The figures presented are a twenty six figure project I have painted as part of Steve M's growing collection of 28mm French Indian War figures and are from the Galloping Major range of figures which with the 'heroic' 28mm size are an absolute joy to paint and made a nice break in between finishing my AB 18mm French before starting the Spanish.

I think given the descriptions of the look of the regiment when on campaign I would be inclined to mix in few hunting shirt types to represent the officers and newer recruits.

Steve and I play-tested Sharp Practice II a few weeks ago and I know he is looking at creating some sabot bases so we can more easily organise trained units such as these into formation groups as per the rules.

Sharp Practice II - First Date with a New Lady

I am looking forward to seeing these chaps out on the table.

Virginia Regiment

Next up a review of the Spanish 2nd Cavalry Division, Army of Estremadura at Talavera

Wednesday 17 August 2016

Regimental Museums in Winchester - with Steve M

Rifleman Harris
Editor's Note - I am really keen that JJ's Wargames should have lots of interesting historical and military related posts that inform our hobby. This past year I have had several posts from my old pal "Mr Steve" who has covered some excellent book reviews and trips to various events and places that have added greatly to the variety and content on the blog. 

It thus gives me great pleasure to introduce the first post from another good friend, "Steve M" who has contributed regularly to the blog behind the scenes so to speak with his participation in many of the games featured here and he brings his interest and insights in different aspects and periods within the hobby that will add yet more interesting content to JJ's.

What follows is Steve's report on several Regimental Museums visited interspersed with pictures from the trip. 

Winchester Regimental Museums – Part 1

Having being advised by JJ that I missed the opportunity to become a ‘roving reporter’ when not taking any pictures on a visit to ‘The Rifles (Berkshire & Wiltshire) Museum’ in Salisbury earlier in the year; I hoped to redeem myself on a recent trip to Winchester in Hampshire, where I visited five military museums in a day!

The Wardrobe - Home of the Infantry Regiments of Berkshire & Wiltshire

I only took pictures in three, for various reasons. One didn’t allow it, which was strange considering all the others did, and the other was quite small, of less interest to me, and I was running out of space on my memory card!!

Private 60th Royal American Regiment c1758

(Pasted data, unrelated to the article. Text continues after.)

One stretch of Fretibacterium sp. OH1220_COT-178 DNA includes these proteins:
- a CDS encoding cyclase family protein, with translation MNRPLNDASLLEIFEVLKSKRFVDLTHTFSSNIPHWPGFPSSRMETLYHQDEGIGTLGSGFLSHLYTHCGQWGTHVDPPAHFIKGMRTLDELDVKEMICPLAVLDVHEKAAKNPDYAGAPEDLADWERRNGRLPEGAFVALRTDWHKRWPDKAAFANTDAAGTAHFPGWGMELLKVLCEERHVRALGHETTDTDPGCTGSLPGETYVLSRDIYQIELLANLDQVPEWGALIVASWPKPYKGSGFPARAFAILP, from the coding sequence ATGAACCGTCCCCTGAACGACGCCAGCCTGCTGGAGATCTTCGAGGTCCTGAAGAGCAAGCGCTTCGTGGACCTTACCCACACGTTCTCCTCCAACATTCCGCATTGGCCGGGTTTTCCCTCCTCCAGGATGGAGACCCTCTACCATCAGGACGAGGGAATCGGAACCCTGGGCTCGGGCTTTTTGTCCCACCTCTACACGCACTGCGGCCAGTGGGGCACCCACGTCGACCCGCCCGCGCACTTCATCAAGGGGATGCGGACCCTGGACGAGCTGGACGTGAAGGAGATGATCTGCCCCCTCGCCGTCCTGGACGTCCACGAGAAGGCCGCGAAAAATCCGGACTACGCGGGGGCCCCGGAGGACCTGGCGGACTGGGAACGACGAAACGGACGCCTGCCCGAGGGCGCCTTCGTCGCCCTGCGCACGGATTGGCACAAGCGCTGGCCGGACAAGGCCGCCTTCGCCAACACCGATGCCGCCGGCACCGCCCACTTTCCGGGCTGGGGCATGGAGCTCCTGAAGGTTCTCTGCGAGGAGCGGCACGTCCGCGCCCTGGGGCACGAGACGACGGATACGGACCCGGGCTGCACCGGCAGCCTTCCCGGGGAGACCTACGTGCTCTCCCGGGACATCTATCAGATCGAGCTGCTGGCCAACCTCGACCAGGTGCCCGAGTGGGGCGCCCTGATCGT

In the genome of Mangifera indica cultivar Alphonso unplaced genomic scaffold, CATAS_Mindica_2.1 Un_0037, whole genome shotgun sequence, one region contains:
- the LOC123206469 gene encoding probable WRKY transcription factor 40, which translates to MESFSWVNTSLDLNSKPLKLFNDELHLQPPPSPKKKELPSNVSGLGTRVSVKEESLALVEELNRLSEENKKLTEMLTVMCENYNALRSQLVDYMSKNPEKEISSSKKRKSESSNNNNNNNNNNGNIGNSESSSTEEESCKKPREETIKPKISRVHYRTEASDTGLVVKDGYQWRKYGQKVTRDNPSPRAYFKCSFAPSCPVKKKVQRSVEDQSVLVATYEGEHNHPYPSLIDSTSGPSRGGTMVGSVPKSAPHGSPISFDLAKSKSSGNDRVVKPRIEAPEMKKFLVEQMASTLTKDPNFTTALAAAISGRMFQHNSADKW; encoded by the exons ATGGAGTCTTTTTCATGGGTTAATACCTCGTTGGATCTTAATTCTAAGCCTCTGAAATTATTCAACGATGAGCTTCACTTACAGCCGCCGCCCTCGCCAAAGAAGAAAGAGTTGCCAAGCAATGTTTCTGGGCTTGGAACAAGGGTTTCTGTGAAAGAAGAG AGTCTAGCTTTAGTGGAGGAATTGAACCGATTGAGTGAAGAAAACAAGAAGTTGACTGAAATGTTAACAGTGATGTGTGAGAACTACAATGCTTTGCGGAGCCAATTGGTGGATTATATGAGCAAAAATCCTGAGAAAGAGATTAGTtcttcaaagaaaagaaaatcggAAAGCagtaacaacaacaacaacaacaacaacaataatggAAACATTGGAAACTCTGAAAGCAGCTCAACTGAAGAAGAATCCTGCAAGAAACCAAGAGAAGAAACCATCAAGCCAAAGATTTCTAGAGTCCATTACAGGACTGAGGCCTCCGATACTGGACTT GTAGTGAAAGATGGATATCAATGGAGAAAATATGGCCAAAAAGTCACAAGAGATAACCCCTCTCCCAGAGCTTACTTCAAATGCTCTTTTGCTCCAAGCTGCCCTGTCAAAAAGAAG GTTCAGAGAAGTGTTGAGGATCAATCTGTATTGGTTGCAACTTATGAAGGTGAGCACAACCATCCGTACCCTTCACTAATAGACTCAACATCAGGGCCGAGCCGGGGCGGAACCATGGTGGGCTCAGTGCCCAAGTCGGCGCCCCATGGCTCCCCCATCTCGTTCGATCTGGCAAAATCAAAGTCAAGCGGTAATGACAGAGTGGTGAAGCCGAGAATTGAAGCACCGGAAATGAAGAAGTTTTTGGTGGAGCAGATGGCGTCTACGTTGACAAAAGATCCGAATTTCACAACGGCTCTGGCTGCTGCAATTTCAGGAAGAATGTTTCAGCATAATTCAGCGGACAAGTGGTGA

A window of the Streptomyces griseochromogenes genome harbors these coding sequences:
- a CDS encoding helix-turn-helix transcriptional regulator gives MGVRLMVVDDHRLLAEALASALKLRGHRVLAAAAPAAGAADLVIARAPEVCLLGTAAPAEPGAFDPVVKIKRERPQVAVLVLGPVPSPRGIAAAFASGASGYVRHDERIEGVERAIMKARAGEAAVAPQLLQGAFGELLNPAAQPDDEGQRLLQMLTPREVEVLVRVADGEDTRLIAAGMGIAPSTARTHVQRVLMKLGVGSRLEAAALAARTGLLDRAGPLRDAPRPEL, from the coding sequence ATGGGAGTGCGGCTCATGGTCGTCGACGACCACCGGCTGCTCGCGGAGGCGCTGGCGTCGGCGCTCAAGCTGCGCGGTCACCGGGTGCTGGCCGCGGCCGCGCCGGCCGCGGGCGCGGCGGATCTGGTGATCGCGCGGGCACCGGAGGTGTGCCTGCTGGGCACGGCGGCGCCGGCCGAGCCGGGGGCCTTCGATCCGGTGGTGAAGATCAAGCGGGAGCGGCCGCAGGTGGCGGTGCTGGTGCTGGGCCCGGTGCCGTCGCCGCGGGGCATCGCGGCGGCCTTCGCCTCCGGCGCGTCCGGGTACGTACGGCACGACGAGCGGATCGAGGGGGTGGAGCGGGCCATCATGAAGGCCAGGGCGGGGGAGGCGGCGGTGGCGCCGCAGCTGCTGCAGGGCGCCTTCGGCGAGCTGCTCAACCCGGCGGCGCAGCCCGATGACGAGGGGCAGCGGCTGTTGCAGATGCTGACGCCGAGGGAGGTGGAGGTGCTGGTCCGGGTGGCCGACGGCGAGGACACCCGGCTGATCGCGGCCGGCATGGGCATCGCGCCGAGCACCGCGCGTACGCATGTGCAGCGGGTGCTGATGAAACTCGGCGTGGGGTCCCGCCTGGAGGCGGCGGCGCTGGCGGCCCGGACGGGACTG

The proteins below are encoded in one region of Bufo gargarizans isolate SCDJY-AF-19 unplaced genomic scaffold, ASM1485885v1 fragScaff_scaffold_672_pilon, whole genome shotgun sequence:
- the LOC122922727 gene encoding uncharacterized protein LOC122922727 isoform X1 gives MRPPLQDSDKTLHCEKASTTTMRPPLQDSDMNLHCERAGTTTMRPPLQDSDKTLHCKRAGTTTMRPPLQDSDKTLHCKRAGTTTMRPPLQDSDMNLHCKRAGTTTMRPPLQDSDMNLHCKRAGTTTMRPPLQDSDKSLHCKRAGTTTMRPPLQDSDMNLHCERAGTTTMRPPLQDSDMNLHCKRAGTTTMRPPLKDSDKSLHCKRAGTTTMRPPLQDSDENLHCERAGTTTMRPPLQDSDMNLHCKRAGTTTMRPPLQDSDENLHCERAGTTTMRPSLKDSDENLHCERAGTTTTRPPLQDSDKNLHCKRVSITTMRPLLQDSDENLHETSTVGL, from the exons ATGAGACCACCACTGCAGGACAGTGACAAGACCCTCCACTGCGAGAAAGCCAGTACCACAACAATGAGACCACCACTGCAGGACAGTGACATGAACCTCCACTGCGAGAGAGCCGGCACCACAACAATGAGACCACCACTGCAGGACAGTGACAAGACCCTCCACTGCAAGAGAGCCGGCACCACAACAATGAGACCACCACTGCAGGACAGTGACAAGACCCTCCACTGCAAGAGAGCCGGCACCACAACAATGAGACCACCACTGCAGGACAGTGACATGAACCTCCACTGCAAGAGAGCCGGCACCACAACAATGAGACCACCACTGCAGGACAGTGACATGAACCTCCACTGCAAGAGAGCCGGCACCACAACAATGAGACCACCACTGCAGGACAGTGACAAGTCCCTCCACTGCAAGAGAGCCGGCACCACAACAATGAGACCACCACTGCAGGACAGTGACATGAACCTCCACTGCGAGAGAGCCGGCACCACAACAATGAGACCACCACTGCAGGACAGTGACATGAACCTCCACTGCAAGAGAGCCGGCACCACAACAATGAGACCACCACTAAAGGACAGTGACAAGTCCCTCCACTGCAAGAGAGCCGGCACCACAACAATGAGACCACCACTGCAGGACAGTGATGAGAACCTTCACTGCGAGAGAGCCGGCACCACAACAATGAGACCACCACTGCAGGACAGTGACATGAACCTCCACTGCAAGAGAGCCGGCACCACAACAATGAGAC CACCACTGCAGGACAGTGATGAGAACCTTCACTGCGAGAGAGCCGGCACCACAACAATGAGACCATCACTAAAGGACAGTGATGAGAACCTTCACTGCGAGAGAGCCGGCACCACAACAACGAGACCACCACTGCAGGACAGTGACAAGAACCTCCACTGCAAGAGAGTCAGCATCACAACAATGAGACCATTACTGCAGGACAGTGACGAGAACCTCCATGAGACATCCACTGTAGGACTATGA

I have a keen interest in military history, as most wargamers probably do, but I've always had a particular interest in the individual Regiments of the British army; their history, traditions, battle honours (a whole history in itself! – see ‘Battle Honours of the British and Commonwealth Armies’-
Anthony Baker, 1986), nicknames and amalgamations.

If you’re interested in that kind of thing, I would recommended ‘A companion to the British Army 1660-1983’, David Ascoli, 1983. Clearly a bit out of date now, but good to have as a reference if you
want to know the process of amalgamation for your local, or favourite Regiment and their ‘precedence’ when on parade. Now is not the time to do a full review, but as the author points out,
‘this is neither a history of the British Army, nor a chronicle of battles and campaigns’ (p11). As an
aside, if anyone knows of a good book which guides you through the amalgamations from 1983 onwards, I’d be interested.

General Wolfe's original sash from Quebec
Back to my visit, how did I end up in Winchester? I’d found a really useful website when searching
for local Regimental Museums,

and as mentioned had tied in a visit to the museum to Salisbury following a trip to the Chalke Valley history festival. The website enables you to search by geographic area, so pulling up the South West; I found that there were five military museums in Winchester. So following a planned weekend in Essex with my sister, I set off to Winchester for a stopover on the way back to Devon, and I wasn’t disappointed!

Jacket of Lt. Colonel Hunt 52nd Light Infantry - Peninsular War
There are five museums located in Peninsula Barracks, Romsey Rd. ‘Horsepower’ The Museum of the Kings Royal Hussars; The Royal Hampshire Regiment Museum; The Royal Green Jackets (Rifles) Museum; The Gurkha Museum and The Museum of the Adjutant General’s Corps. Of the five, four are in a stone’s throw of each other (that’s ‘very close’ to any overseas readers!), the Hussar’s and the Gurkhas being accessed through the same main door! The Hampshire’s is a short walk. There were steps on the route I took, but I think there’s an alternative.

Light Infantry Officers Pattern Sword.
Lt. Dawson 52nd Light Infantry, died
of his wounds at Waterloo
Cost wise, the Adjutant General’s is free, being housed in the on-site cafe. This is not unrealistic,
considering the size of the museum (‘museum’ being rather a grand description!). The Hampshire’s
is also free, but there is a drum for donations, and I duly obliged. The Green Jackets and Gurkhas are
£4 each, but if you ‘gift aid’ in the Green Jackets you get 12 months free return visits. The entry into
the Hussars cost £2.

On the day, I arrived around 10.30. Parking is limited, but free, I got a visitors pass from the Green